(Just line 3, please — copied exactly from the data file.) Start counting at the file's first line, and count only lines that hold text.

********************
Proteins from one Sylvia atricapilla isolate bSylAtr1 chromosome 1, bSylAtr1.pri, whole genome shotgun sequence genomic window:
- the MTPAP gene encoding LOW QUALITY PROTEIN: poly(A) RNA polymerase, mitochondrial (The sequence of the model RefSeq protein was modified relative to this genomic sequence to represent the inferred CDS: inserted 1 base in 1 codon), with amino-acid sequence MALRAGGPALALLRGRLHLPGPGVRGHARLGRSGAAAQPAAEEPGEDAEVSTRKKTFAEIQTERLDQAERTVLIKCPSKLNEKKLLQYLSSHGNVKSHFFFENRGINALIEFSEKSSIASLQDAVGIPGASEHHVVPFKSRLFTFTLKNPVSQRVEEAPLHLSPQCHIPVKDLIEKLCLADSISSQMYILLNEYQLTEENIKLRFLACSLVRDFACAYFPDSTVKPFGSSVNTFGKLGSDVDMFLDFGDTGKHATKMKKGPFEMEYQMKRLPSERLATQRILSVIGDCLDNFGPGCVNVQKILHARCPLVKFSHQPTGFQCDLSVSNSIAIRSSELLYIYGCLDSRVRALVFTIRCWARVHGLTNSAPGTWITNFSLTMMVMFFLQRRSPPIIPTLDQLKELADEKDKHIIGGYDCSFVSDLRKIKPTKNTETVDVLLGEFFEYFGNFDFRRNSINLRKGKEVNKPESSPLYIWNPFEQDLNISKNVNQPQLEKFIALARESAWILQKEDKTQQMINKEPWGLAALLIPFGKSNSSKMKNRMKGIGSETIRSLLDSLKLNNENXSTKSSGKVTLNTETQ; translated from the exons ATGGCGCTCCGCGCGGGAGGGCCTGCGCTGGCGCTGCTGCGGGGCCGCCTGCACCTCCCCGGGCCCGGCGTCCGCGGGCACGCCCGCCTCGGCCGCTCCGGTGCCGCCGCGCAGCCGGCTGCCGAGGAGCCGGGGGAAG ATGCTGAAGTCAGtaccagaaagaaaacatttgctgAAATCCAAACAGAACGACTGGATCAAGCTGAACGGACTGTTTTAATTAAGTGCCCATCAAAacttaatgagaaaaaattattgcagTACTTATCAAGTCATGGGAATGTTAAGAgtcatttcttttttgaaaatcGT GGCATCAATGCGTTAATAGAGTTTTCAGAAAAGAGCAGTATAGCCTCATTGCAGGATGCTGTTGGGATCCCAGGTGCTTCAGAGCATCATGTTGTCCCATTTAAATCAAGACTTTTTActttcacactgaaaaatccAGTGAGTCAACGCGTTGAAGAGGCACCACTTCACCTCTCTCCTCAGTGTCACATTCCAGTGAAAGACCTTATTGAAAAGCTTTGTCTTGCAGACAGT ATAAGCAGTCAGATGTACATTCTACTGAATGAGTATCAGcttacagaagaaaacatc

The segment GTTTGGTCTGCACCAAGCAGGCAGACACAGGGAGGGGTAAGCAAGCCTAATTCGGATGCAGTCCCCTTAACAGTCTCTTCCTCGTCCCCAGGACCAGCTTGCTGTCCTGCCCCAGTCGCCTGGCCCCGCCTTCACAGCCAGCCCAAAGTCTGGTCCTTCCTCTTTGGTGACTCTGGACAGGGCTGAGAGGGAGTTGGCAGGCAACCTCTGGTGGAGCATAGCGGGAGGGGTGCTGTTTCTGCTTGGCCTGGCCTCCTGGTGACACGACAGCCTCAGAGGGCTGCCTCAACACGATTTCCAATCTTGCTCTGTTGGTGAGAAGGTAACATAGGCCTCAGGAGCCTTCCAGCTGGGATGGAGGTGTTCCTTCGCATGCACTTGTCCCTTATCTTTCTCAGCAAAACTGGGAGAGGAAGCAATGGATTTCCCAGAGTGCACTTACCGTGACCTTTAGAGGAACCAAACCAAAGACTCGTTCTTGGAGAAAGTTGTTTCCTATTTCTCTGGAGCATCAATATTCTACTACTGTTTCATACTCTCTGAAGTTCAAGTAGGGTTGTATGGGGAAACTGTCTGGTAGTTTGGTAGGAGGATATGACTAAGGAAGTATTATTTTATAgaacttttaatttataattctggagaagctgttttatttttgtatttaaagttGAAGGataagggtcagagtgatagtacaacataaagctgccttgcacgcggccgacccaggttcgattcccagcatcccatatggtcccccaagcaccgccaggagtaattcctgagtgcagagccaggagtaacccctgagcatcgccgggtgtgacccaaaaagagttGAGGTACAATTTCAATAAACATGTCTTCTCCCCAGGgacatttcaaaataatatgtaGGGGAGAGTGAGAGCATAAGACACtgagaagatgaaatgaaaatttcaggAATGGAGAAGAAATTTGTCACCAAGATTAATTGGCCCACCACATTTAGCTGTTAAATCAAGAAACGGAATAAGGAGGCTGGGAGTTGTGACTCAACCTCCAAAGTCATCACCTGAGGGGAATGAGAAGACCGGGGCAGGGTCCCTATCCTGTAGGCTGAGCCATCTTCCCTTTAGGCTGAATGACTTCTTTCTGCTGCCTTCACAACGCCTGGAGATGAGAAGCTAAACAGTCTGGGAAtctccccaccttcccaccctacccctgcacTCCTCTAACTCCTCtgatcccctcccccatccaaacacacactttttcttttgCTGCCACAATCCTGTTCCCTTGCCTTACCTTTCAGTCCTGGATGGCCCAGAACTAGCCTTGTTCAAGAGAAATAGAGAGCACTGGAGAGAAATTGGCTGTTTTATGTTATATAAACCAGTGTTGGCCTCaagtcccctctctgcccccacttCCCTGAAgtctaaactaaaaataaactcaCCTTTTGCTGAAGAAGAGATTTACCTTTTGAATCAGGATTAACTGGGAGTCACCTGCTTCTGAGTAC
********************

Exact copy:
The segment GTTTGGTCTGCACCAAGCAGGCAGACACAGGGAGGGGTAAGCAAGCCTAATTCGGATGCAGTCCCCTTAACAGTCTCTTCCTCGTCCCCAGGACCAGCTTGCTGTCCTGCCCCAGTCGCCTGGCCCCGCCTTCACAGCCAGCCCAAAGTCTGGTCCTTCCTCTTTGGTGACTCTGGACAGGGCTGAGAGGGAGTTGGCAGGCAACCTCTGGTGGAGCATAGCGGGAGGGGTGCTGTTTCTGCTTGGCCTGGCCTCCTGGTGACACGACAGCCTCAGAGGGCTGCCTCAACACGATTTCCAATCTTGCTCTGTTGGTGAGAAGGTAACATAGGCCTCAGGAGCCTTCCAGCTGGGATGGAGGTGTTCCTTCGCATGCACTTGTCCCTTATCTTTCTCAGCAAAACTGGGAGAGGAAGCAATGGATTTCCCAGAGTGCACTTACCGTGACCTTTAGAGGAACCAAACCAAAGACTCGTTCTTGGAGAAAGTTGTTTCCTATTTCTCTGGAGCATCAATATTCTACTACTGTTTCATACTCTCTGAAGTTCAAGTAGGGTTGTATGGGGAAACTGTCTGGTAGTTTGGTAGGAGGATATGACTAAGGAAGTATTATTTTATAgaacttttaatttataattctggagaagctgttttatttttgtatttaaagttGAAGGataagggtcagagtgatagtacaacataaagctgccttgcacgcggccgacccaggttcgattcccagcatcccatatggtcccccaagcaccgccaggagtaattcctgagtgcagagccaggagtaacccctgagcatcgccgggtgtgacccaaaaagagttGAGGTACAATTTCAATAAACATGTCTTCTCCCCAGGgacatttcaaaataatatgtaGGGGAGAGTGAGAGCATAAGACACtgagaagatgaaatgaaaatttcaggAATGGAGAAGAAATTTGTCACCAAGATTAATTGGCCCACCACATTTAGCTGTTAAATCAAGAAACGGAATAAGGAGGCTGGGAGTTGTGACTCAACCTCCAAAGTCATCACCTGAGGGGAATGAGAAGACCGGGGCAGGGTCCCTATCCTGTAGGCTGAGCCATCTTCCCTTTAGGCTGAATGACTTCTTTCTGCTGCCTTCACAACGCCTGGAGATGAGAAGCTAAACAGTCTGGGAAtctccccaccttcccaccctacccctgcacTCCTCTAACTCCTCtgatcccctcccccatccaaacacacactttttcttttgCTGCCACAATCCTGTTCCCTTGCCTTACCTTTCAGTCCTGGATGGCCCAGAACTAGCCTTGTTCAAGAGAAATAGAGAGCACTGGAGAGAAATTGGCTGTTTTATGTTATATAAACCAGTGTTGGCCTCaagtcccctctctgcccccacttCCCTGAAgtctaaactaaaaataaactcaCCTTTTGCTGAAGAAGAGATTTACCTTTTGAATCAGGATTAACTGGGAGTCACCTGCTTCTGAGTAC